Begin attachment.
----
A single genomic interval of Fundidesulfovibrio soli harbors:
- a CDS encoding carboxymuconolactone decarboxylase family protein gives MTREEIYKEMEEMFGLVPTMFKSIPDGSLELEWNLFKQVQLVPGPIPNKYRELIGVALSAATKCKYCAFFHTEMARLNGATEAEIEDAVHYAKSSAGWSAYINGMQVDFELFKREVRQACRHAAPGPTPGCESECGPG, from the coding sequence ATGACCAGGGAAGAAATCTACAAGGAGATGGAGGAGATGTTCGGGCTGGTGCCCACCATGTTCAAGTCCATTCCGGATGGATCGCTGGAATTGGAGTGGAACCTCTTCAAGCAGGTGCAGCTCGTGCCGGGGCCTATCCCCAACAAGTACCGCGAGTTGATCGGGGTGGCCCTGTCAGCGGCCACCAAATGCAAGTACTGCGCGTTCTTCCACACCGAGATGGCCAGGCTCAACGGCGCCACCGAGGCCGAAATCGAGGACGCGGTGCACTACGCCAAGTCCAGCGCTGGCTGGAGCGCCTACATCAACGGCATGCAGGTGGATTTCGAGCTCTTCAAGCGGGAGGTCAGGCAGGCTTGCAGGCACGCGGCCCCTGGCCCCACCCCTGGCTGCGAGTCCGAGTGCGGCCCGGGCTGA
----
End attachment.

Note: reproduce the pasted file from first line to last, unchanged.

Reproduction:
A single genomic interval of Fundidesulfovibrio soli harbors:
- a CDS encoding carboxymuconolactone decarboxylase family protein gives MTREEIYKEMEEMFGLVPTMFKSIPDGSLELEWNLFKQVQLVPGPIPNKYRELIGVALSAATKCKYCAFFHTEMARLNGATEAEIEDAVHYAKSSAGWSAYINGMQVDFELFKREVRQACRHAAPGPTPGCESECGPG, from the coding sequence ATGACCAGGGAAGAAATCTACAAGGAGATGGAGGAGATGTTCGGGCTGGTGCCCACCATGTTCAAGTCCATTCCGGATGGATCGCTGGAATTGGAGTGGAACCTCTTCAAGCAGGTGCAGCTCGTGCCGGGGCCTATCCCCAACAAGTACCGCGAGTTGATCGGGGTGGCCCTGTCAGCGGCCACCAAATGCAAGTACTGCGCGTTCTTCCACACCGAGATGGCCAGGCTCAACGGCGCCACCGAGGCCGAAATCGAGGACGCGGTGCACTACGCCAAGTCCAGCGCTGGCTGGAGCGCCTACATCAACGGCATGCAGGTGGATTTCGAGCTCTTCAAGCGGGAGGTCAGGCAGGCTTGCAGGCACGCGGCCCCTGGCCCCACCCCTGGCTGCGAGTCCGAGTGCGGCCCGGGCTGA